As an alternative to time-domain adaptive filters, frequency-domain and subband adaptive filters are frequently used as they enable more efficient and frequency-dependent filter updates [2, 2125]. Frequency-domain adaptive filtering algorithms, such as the frequency-domain least mean square (FLMS) [21], the partitioned block frequency-domain adaptive filtering (PB-FDAF) [22] and the multidelay block frequency-domain adaptive filtering (MDF) algorithm [23], are typically based on the overlap-save method [24, 25] and use the fast Fourier transform (FFT) to efficiently compute the required time-domain convolution and correlation operations. In [26], the M-Max tap selection scheme has been proposed for the frequency-domain MDF algorithm. Alternatively, adaptive filtering can be performed using subband processing, where an analysis filterbank transforms the time-domain signals into the subband domain, the filter adaptation and processing is performed independently in each subband, and a synthesis filterbank is used to reconstruct the time-domain signals. In this paper, we will only consider subband adaptive filters. More specifically, we will use the well-known weighted overlap-add (WOLA) method [2, 27], i.e., using an FFT analysis filterbank to transform the (windowed) time-domain signals to the short-time Fourier transform (STFT) domain and an inverse FFT synthesis filterbank. Such a processing scheme provides a suitable compromise between computational complexity and latency, and enables to achieve a suitable time and frequency resolution.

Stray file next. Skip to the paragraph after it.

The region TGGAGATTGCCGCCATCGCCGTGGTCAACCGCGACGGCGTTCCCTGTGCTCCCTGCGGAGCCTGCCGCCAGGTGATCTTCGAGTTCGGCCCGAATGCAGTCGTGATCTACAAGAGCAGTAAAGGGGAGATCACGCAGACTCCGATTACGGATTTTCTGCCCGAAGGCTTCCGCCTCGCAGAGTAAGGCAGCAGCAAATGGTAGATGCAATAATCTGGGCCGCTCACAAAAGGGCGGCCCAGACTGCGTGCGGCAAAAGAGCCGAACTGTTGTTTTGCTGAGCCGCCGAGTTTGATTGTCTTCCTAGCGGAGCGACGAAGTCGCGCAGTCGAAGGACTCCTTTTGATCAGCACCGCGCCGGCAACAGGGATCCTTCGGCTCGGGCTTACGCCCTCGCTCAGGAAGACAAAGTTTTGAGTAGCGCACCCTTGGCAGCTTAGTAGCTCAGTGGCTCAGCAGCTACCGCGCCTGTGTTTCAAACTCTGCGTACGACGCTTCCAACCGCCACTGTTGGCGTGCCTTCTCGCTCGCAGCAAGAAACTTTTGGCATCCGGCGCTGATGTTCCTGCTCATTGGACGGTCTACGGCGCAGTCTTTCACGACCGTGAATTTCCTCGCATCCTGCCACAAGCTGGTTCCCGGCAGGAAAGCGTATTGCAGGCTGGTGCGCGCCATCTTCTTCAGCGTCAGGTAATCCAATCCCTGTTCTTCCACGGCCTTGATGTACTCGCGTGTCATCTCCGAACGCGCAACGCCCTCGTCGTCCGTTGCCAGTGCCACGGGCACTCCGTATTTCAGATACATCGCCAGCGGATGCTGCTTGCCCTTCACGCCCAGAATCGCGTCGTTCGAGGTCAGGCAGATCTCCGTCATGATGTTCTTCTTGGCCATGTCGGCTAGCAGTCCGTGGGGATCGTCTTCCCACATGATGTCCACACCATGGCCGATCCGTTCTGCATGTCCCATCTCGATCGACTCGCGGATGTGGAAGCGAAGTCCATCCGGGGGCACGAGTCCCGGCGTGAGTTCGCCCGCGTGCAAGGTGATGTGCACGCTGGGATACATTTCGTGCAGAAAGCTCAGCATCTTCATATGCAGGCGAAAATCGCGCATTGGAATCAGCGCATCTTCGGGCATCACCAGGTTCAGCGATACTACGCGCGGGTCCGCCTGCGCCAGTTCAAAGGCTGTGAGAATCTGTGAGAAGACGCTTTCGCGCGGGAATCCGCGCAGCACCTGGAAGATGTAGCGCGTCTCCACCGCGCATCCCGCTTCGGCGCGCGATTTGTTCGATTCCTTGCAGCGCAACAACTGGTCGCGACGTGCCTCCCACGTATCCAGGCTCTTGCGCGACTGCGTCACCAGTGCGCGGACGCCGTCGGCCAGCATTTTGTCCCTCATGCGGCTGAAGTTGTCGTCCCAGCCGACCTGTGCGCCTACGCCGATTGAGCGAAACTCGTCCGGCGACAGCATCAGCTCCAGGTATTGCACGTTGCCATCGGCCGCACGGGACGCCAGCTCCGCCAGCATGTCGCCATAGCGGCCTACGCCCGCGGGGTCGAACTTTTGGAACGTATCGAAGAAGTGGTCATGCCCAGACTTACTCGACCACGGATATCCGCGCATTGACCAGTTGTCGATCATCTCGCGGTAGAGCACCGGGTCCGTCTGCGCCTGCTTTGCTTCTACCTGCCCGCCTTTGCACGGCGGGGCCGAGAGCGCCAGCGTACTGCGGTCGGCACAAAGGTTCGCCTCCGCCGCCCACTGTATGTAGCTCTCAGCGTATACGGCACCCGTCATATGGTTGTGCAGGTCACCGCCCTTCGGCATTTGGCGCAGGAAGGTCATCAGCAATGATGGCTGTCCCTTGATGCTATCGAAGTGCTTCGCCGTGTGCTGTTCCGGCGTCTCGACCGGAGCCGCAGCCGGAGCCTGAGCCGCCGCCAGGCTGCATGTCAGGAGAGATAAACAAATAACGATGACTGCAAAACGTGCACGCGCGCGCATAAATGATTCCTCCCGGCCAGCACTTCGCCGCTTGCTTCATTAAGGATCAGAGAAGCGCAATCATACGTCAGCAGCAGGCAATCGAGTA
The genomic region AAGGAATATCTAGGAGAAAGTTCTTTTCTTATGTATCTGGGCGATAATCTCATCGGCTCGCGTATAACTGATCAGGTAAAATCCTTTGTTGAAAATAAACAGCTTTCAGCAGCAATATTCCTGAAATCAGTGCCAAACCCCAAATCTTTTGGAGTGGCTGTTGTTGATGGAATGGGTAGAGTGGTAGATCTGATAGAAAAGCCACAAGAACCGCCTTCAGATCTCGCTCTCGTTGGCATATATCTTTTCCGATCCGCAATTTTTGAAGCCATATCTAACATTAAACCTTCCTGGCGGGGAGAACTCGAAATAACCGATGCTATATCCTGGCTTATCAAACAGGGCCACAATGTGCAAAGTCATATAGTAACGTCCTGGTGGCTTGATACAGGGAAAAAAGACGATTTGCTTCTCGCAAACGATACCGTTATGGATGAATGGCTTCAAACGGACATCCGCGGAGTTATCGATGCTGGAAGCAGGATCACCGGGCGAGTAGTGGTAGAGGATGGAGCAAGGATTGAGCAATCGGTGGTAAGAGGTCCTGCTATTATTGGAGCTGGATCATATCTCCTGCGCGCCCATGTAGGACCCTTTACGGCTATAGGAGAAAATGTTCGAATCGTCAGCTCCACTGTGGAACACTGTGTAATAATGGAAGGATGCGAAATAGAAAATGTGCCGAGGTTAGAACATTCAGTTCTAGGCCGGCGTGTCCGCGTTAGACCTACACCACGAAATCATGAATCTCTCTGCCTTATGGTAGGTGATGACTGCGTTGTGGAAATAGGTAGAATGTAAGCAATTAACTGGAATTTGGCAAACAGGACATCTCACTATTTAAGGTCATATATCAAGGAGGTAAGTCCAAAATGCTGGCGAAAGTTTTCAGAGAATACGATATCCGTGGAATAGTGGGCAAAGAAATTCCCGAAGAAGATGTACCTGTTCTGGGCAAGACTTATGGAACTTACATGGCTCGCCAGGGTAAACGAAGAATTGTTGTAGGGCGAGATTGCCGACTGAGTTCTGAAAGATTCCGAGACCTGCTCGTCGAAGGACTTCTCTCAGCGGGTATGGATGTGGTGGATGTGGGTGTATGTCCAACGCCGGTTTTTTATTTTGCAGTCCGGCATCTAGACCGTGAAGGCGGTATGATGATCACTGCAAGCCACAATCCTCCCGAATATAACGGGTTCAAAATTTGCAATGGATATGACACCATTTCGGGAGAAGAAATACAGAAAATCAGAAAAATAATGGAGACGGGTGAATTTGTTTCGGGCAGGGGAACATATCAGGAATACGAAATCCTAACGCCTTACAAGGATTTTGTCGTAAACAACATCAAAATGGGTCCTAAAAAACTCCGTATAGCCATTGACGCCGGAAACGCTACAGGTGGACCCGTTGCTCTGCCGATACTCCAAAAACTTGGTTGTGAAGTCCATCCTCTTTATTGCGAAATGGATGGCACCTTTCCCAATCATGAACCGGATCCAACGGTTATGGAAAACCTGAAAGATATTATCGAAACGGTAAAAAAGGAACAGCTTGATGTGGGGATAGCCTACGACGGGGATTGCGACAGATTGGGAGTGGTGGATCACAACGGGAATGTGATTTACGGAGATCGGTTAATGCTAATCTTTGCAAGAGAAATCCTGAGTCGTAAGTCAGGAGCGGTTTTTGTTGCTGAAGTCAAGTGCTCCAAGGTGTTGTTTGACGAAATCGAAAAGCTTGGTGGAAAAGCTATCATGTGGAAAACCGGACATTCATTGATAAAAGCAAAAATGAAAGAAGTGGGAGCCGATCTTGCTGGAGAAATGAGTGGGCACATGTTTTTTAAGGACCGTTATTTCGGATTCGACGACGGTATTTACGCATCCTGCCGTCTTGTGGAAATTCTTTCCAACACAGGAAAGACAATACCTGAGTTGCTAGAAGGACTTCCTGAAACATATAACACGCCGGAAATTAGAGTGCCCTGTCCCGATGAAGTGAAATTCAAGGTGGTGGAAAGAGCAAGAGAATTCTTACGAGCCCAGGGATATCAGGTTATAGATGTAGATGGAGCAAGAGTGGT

In general, using a tap selection scheme may lead to a significant amount of processing overhead, primarily due to the required sorting effort. The computational savings obtained due to partial filter update are offset (and may even be exceeded in some cases) by the additional effort required for sorting. Compared to popular sorting algorithms such as the QUICKSORT routine [28], a more efficient fast running algorithm known as the SORTLINE routine [29] has been proposed for sorting vectors which contain many elements in common with a pre-sorted vector from a previous iteration, which is often the case with tap-input vectors from one iteration to the next.

In this paper, we propose and investigate different tap selection schemes in the subband domain for constrained partial updates of subband MAEC filters. Please note that in such a framework, the tap selection schemes operate on the magnitudes of the complex-valued STFT coefficients. Also, we consider the subband AEC filter in each channel to be composed of a number of sub-filters, i.e., one sub-filter per subband. First, we extend the M-Max tap selection scheme proposed for complex-valued loudspeaker signals in [26] to the multichannel scenario, thereby applying the M-Max criterion across three dimensions, i.e., subbands, channels and filter length. Then, we present two new tap selection schemes which apply the M-Max criterion independently in each sub-filter across filter length only. The first scheme selects the same number of taps in each sub-filter, while the second scheme exploits the sparsity present in the loudspeaker signals across frequency and channels to select taps dynamically in the different sub-filters. Some preliminary results were obtained in [30] which indicated that signal sparsity present in real-world multichannel entertainment signals can be exploited to efficiently update the MAEC filters. The proposed tap selection schemes are then compared to the SPU tap selection scheme [11] in the subband domain1.